Everything he does is an act of masochistic penanceóvery strange in an anti-spiritual movie. When his stripper girlfriend Cassidy (a superbly buck-naked Marisa Tomei) recommends he watch The Passion of the Christ, itís another lead-pipe irony.
Ram Jam responds, ďTuff, dude,Ē while Cassidy goes through her own Stations of the Stripperís Pole. Sanctimony like this appeals primarily to cynics who scoff at Mel Gibsonís sincerity yet cheer Aronofskyís repulsive, violent nihilism. The message that life is hell is a pseudo-intellectualís version of professional wrestling bunkum.
First, Randy is serving no penance, but trying to survive. And, the scene that mentions Mel Gibsonís gorefest is ironic, but certainly not because Gibson is sincere and Aronofsky nihilistic. In his earlier films there was nihilism, but one of the things that makes this film great is its realism. Aronofsky has grown up. White, still reliant on sticking his tongue out at the world, just for fun, has not.
Elsewise, explain this:
Where was the Oscar talk for his ingenious, witty Bukowski characterization in Barfly, his memorably sly lawyer in The Rainmaker or his true career comeback as the comic-book brute in Sin City?
Simple, Armond. Barfly was a dreadful bore of a film that wasted Rourkeís talent in caricature, The Rainmaker was generic Hollywood crap that Francis Ford Coppola did to finance his wine business (after all, it was based on a John Grisham bestseller), and Sin City wasÖ.well, let me quote the best take on that piece of garbage:
Yet, to even state this film has a story accepts the claim that it has a plot, or a purpose, in its astoundingly bad screenplay, besides upping sales of action figures for geeky wannabe he-men. The only of the tales that even approaches comic book camp is the one starring Mickey Rourke as a buzz-cut killer named Marv, who is set up by a cannibalistic cult for the murder of a prostitute he loves. He avenges the dead girl, kills the killers, and gets fried in the electric chair. In the other tale, a murderer named Dwight (Clive Owen) tries to defend his lover (Brittany Murphy) from a brutal cop (Benicio Del Toro), who ends up being killed by Gestapo-like hookers, led by Gail (Rosario Dawson), who carry uzis. The longest tale, and one which is broken into two halves, follows a cop near retirement, named Hartigan (Bruce Willis), who rescues an eleven year old girl named Nancy from a kidnapper whom he castrates, only to find out his father is a Senator. He goes to jail for eight years, then looks for her. Sheís now a stripper (Jessica Alba), and the Senatorís son has somehow morphed into a yellow-skinned serial killer. In the end, Hartigan kills the killer, then suicides, to prevent the Senator from taking revenge. The film then ends with a vignette of a suave killer who opened the film, now trying to smooth talk one of the hookers from the middle story.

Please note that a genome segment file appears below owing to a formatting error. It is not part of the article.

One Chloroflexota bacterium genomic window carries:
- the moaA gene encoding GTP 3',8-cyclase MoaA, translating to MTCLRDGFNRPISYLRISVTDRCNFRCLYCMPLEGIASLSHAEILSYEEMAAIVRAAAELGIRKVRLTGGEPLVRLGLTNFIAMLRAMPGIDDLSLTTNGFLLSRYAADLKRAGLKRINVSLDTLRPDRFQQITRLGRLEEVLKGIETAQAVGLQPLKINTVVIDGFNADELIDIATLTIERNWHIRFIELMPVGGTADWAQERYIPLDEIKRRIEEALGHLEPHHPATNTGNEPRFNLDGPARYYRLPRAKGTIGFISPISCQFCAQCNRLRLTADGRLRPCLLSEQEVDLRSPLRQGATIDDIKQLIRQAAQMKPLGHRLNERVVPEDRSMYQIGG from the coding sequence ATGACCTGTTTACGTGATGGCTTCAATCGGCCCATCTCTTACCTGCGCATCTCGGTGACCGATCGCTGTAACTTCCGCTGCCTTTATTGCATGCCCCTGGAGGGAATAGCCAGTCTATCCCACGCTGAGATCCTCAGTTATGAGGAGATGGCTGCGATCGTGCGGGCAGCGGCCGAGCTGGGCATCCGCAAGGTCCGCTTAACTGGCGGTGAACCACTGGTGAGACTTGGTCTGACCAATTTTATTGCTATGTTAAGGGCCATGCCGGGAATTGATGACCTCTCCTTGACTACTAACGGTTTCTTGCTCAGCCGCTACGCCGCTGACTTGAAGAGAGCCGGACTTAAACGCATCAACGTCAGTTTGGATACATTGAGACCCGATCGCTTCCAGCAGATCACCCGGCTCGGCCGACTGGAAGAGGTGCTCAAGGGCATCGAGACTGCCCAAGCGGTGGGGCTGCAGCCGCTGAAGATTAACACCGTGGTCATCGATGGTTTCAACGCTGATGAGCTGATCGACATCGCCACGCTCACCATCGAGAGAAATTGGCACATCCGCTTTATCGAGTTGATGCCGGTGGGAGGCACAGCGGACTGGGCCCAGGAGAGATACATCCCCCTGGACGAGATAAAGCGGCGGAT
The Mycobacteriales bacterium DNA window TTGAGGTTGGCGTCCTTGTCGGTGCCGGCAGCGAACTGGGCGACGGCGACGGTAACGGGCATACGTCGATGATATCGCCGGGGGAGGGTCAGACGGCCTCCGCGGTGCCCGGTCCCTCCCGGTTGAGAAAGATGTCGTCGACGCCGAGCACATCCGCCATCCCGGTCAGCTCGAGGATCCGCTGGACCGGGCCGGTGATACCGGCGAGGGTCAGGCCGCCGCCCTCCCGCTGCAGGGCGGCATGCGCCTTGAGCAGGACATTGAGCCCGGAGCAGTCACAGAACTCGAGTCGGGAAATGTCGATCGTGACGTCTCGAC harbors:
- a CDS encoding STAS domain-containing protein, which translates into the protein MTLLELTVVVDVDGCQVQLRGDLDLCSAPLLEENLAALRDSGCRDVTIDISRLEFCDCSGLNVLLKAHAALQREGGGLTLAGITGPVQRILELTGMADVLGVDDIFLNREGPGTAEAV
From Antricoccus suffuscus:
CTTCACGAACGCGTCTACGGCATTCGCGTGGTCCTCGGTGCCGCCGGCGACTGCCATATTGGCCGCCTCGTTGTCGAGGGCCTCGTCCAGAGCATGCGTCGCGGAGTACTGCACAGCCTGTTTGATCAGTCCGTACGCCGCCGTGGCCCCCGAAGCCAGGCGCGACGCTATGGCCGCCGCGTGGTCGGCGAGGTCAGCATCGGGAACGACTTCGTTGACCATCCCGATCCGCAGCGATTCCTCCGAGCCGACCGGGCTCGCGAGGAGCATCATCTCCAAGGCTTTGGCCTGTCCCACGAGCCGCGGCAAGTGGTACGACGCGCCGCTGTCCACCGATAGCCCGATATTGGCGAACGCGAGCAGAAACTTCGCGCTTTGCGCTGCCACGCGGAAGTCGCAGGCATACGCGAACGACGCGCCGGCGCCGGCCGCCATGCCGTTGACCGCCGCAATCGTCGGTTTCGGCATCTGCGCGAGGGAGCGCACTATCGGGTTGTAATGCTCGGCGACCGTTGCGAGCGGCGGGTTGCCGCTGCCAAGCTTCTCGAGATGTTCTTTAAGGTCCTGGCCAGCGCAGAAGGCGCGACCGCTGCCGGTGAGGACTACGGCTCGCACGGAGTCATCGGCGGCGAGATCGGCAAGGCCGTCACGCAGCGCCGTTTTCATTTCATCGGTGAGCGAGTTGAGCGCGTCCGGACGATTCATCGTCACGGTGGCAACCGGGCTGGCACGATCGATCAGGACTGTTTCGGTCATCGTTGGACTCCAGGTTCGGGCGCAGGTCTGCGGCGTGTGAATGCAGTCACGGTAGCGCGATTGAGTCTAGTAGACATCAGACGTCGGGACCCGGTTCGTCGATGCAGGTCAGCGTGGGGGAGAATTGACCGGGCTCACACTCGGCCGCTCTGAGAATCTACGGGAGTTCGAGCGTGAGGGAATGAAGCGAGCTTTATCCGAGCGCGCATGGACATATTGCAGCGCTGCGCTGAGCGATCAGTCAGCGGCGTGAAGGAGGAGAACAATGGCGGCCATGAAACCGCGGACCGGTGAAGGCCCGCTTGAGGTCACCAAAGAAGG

Fortunately, The Wrestler is the vehicle for Rourke to shine on. Itís a film that claws and earns its way to greatness. Perhaps the worst thing is the film is the nearly unreadable font of the opening credits, but after that, itís all excelsior. Itís small moments remind me of The Jimmy Show, a terrific, and similarly unsentimental, 2001 film that got as much indifference as this film got hype. Both films are unafraid to show lifeís unpretty side, but neither film buys into the false heroics of Hollywood endings, nor the false travails of more melodramatic Ďindyí films. It also piques one to envision what a truly adult film by the hit and miss director Kevin Smith would be like, since his films are all set in New Jersey, with blue collar folk, as well.
Randy ĎThe Ramí Ramzinsky is what his daughter claims, a fuck-up, a total fuck-up. But, he realizes it. So many of the characters in films, and people in real life, delude themselves into thinking they are things they are not. And it is this sort of strength that makes the film an Ďadultí film, not Tomeiís nudity (watch the scene where Randy heads down from the supermarket bathroom to enter the deli box, pauses, with the blare of a pro wrestling entrance theme playing, breathes, then enters to the silence of mundane work). More of this is needed. Perhaps Darren Aronofsky, if heís learnt the lessons of this film, can pick up the gauntlet that John Cassavetes tossed down a few decades ago, but which remains on American cinemaís floor. If not, at least hereís hoping he does not return to his earlier ways. If, instead of navel gazing masturbatory philosophy, a dose of blue collar realism (and no sport is more blue collar than pro wrestling) can work wonders for an artist like Aronofsky, imagine what it can do for the blue collars that watch it. Go ahead, try it, for a change!
[An expurgated version of this article originally appeared on the Cinescene website.]